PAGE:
As used herein, the term “tubing joint” collectively refers to the components of the invention that enable two tubing sections to be secured together, and includes a plug assembly and a socket assembly.
As used herein the term “plug assembly” shall mean a distal end of a section of tubing having a coupling collar and a plurality of splines.
As used herein the term “socket assembly” shall mean a distal end of a section of tubing that is adapted to receive a plug assembly.
As used herein the term “spline” means a projection extending outwardly from a first end of a first tubing joint that is adapted for insertion into a receiving recess in the second end of a second tubing joint.
As seen in
When plug assembly 160 and socket assembly 120 are properly aligned, plug assembly 160 may be inserted into socket assembly 120.
As illustrated in
A further advantage of the present invention is that the splines depicted herein allow a plurality of casing sections to be connected together in multiple distinct orientations. These distinct orientations can be described by the amount of rotation required for one casing section to connect with another casing section when one of the casing sections remains stationary. For example, in the two spline embodiment, two casing sections can be connected together in two orientations: 0 degrees and 180 degrees. In the three spline embodiment, two casing sections can be connected together in three orientations: 0 degrees, 120 degrees, and 240 degrees. Similarly, the present invention can be applied to any number of splines desired by the user.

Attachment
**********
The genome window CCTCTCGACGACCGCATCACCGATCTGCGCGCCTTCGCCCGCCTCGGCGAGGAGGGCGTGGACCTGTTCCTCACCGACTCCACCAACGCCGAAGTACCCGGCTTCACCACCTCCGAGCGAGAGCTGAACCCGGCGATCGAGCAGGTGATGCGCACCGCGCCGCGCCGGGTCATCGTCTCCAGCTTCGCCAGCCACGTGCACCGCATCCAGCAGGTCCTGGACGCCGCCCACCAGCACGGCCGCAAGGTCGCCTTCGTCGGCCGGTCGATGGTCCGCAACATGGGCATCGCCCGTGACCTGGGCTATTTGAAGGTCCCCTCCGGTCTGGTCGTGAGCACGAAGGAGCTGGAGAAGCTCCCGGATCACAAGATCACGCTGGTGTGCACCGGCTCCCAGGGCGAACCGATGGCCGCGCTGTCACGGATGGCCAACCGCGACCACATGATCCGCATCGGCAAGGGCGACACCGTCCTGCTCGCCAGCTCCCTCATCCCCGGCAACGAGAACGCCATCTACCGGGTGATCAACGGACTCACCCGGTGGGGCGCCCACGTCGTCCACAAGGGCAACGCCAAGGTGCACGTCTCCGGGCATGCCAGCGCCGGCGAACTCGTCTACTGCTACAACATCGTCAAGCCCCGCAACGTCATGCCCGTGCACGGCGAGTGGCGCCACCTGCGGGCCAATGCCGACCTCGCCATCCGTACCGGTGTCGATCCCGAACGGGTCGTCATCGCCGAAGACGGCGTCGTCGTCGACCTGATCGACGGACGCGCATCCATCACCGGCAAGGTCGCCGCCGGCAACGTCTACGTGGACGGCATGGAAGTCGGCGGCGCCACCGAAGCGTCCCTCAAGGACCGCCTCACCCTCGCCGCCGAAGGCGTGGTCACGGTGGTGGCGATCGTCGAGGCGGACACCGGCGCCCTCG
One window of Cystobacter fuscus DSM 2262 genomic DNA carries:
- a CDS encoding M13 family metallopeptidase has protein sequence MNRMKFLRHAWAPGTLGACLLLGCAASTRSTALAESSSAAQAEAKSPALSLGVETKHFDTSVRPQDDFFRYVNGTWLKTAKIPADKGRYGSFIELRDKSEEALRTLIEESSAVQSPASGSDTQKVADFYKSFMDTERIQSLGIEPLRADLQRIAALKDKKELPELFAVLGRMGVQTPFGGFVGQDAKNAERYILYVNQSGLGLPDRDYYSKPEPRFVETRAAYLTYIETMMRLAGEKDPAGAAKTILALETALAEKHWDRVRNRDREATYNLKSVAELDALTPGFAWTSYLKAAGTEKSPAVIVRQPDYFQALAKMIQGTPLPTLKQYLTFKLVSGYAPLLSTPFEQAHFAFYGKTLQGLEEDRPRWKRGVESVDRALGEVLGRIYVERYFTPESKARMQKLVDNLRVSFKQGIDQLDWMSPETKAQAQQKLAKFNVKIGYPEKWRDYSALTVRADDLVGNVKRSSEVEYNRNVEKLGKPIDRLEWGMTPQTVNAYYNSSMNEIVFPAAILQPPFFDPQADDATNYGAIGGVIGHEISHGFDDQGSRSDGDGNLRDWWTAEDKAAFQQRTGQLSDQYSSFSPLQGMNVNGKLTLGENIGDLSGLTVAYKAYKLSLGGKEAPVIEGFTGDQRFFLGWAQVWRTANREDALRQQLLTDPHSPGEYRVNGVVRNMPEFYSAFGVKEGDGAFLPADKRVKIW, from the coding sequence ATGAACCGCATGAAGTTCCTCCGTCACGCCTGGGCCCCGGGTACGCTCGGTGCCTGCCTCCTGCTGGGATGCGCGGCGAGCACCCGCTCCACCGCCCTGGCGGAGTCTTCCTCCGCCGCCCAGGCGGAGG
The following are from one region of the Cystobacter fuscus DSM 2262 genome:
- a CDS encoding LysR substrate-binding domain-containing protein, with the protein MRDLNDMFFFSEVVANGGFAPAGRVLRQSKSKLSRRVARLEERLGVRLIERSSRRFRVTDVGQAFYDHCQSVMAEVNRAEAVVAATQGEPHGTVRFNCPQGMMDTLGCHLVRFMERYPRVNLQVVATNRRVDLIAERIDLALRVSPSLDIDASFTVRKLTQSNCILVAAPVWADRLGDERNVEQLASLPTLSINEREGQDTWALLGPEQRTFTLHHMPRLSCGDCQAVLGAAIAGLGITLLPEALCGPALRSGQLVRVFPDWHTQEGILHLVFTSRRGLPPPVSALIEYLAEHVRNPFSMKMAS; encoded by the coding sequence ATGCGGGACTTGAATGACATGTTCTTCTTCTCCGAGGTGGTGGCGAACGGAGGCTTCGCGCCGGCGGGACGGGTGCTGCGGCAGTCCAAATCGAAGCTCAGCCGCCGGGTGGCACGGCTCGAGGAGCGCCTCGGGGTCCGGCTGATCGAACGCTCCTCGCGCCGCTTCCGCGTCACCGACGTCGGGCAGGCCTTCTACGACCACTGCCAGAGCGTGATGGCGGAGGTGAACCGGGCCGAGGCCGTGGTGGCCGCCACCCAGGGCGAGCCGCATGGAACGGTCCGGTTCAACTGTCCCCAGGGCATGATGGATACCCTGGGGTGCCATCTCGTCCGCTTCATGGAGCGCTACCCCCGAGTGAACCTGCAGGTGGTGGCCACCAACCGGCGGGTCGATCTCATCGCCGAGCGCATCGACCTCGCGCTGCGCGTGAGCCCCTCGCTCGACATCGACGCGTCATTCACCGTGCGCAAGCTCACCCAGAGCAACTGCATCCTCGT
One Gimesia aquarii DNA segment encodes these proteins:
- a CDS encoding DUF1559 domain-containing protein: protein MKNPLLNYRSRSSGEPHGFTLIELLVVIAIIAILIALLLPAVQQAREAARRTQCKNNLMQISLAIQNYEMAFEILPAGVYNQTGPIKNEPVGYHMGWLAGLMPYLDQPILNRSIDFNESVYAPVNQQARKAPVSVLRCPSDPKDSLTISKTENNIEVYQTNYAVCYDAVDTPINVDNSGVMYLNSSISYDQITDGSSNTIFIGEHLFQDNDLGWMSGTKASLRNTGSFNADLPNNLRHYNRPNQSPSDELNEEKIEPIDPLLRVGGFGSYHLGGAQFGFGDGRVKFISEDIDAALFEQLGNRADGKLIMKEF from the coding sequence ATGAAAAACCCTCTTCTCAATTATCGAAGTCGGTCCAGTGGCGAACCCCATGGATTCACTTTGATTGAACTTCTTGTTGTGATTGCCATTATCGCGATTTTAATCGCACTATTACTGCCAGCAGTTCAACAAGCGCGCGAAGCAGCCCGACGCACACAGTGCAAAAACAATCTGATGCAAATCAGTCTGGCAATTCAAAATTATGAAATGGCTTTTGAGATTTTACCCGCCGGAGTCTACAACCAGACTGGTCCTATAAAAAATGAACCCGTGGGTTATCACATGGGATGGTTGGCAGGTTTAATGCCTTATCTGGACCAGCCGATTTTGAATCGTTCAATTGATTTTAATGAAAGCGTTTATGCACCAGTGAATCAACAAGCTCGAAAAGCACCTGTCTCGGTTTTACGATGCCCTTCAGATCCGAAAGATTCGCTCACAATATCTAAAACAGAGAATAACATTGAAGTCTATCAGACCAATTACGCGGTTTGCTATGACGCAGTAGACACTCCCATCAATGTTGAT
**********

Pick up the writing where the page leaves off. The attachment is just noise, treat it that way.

Wire 300 should be installed so that the length of wire 300 within casing interior 302 is longer than the distance between alternate plug assembly inside aperture 374 and alternate socket assembly interior aperture 324. The extra wire length allows for flexing of the casing and for expansion of the casing due to heat. Wire 300 may be encased in epoxy 302 or some similar adhesive used to affix wire 300 to the casing interior. Alternatively, a cylindrical conduit containing wire 300 can be used and adhered to the inner wall of the casing. In other alternative embodiments, non-cylindrical conduits can be used to adhere wire 300 to the inner wall of the casing. Wire 300 contains connector 304 and connector 306 which plug together when a plurality of casing sections are secured together, as seen in
With respect to the above description then, it is to be realized that the optimum dimensional relationships for the parts of the invention, to include variations in size, materials, shape, form, function and manner of operation, assembly and use, are deemed readily apparent and obvious to one skilled in the art. Moreover, all equivalent relationships to those illustrated in the drawings and described in the specification are intended to be encompassed by the present invention.
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|U.S. Classification||285/330, 439/196, 439/194, 285/913, 439/191, 285/914|
|International Classification||F16L25/01, E21B17/02, H01R4/64, H01R4/60, E21B17/046|
|Cooperative Classification||F16L25/01, Y10S285/914, E21B17/028, Y10S285/913, E21B17/046|
|European Classification||E21B17/02E, E21B17/046, F16L25/01|
|Aug 1, 2003||AS||Assignment|
Owner name: SUNSTONE CORPORATION, OKLAHOMA
Free format text: ASSIGNMENT OF ASSIGNORS INTEREST;ASSIGNOR:HUGHES, W. JAMES;REEL/FRAME:014371/0947
Effective date: 20030730
|Jan 22, 2009||AS||Assignment|
Owner name: SUNSTONE TECHNOLOGIES, LLC,OKLAHOMA
Free format text: ASSIGNMENT OF ASSIGNORS INTEREST;ASSIGNOR:SUNSTONE CORPORATION;REEL/FRAME:022137/0199
Effective date: 20090116
|Feb 6, 2012||REMI||Maintenance fee reminder mailed|
|Mar 14, 2012||FPAY||Fee payment|
Year of fee payment: 4
|Mar 14, 2012||SULP||Surcharge for late payment|
|Sep 10, 2015||FPAY||Fee payment|
Year of fee payment: 8